Michael O’Neill does not have to study a group table to realise the significance of tomorrow’s Northern Ireland v Greece clash at Windsor Park. He only needs to look behind him to be reminded just how close he is to making history.
For there in the stand, for the first time since he was named manager of Northern Ireland nearly four years ago, Portadown-born wife Bronagh and their two daughters, Erin and Olivia, will be sitting in support.
Thirteen of the 14 players who played in our last two games were born in Northern Ireland. I am not a big fan of the grandparent rule, I’d only go as far as parentsMichael O’Neill
The O’Neills have made the trip over from Edinburgh, where they live, in the hope and perhaps expectation that Northern Ireland can claim the victory required to reach Euro 2016. Their presence confirms just what is at stake for O’Neill and Northern Ireland, who have been absent from the finals of a major competition since the Mexico-hosted World Cup in 1986.
Such an emotional occasion also underlines how right O’Neill was to accept a post even his own father advised caution over. Des O’Neill was conscious of both the politics involved in a manager brought up a Roman Catholic taking charge and also the downward trajectory of football in the province, something O’Neill was unable to immediately arrest.
But progress now seems unstoppable. One more victory and O’Neill’s place in history is secure. Little wonder his family are gathering in Belfast.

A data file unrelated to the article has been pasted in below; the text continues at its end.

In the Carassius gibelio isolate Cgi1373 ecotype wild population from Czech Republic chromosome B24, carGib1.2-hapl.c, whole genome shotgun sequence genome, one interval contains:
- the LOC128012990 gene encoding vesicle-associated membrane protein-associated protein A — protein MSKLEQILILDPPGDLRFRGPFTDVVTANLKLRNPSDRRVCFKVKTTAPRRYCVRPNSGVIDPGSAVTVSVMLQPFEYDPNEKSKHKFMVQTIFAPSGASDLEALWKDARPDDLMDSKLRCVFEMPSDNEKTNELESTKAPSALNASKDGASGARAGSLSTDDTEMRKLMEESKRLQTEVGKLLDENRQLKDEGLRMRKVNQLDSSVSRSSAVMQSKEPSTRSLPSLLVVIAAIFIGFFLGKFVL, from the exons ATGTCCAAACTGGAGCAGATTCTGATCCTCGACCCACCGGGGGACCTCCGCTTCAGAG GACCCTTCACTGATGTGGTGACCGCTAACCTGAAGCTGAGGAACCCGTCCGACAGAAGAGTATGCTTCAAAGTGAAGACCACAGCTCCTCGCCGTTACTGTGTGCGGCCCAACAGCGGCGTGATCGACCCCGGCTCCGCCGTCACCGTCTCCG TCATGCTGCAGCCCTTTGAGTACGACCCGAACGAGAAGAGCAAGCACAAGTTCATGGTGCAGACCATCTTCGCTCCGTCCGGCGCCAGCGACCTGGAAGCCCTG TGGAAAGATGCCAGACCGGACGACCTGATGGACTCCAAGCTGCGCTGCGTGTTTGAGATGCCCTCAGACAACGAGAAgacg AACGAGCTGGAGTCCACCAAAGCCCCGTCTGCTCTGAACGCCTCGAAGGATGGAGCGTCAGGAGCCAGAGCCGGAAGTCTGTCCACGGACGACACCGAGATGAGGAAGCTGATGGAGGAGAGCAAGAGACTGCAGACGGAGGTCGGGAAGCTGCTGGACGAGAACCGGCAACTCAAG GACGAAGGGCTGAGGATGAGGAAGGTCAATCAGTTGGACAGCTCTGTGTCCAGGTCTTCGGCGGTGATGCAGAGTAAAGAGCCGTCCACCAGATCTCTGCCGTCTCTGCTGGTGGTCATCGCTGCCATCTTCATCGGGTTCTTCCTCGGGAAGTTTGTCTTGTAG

“Bronagh wants to be there, she wants the girls to be there,” said O’Neill, who is aware that no matter what the result in Belfast he will take his team to Finland for their final qualifier on Sunday. “For me, it is a weird one. You are preparing for this game, but you cannot lose sight of the fact you might have to prepare for the next game.
“We are on the plane to Helsinki the next morning regardless – whether we have qualified or not. We might have to go to the wire. We might not win against the Greeks. We might draw the game and we might lose the game then we suddenly have to go again.
“I have outlined that to the players,” he added. “There was a lot of emotion in the stadium for the Hungary game, when a win would have got us over the line [the match finished 1-1]. We lost our discipline a wee bit. We have to make sure we don’t beat ourselves.
“If we get a point, it’s not disastrous. Scotland are hoping results go their way just to get a play-off! We already have that, we are guaranteed that. We get another bite against Finland on Sunday. The worst possible scenario is another bite in the play offs. If we don’t get to the finals, we can only blame ourselves.”
Michel Platini, the currently under fire president of Uefa, could do with a friend just now, and he has one in O’Neill. Platini, encouraged by the Scottish Football Association, was instrumental in increasing the number of teams at Euro 2016 from 16 to 24.
“It was the first qualifying draw I was at but everyone turned up and thought: this could be our chance here,” recalled O’Neill. “If you look around the groups now, and I am sure Uefa will see it, there are countries who have never had the opportunity before. I think Uefa should be applauded for it. We are sitting here on the brink of qualification, but Iceland are already there!”
Not that Northern Ireland were in need of such a helping hand; they currently lead Group F, standing a win over bottom side Greece away from qualification. It is a pleasingly straightforward task compared to the one facing Scotland, for example.
The size of the achievement, if they do make it, cannot be overstated. It says everything about the challenges confronting O’Neill that he was able to meet last week on what was a Champions League night.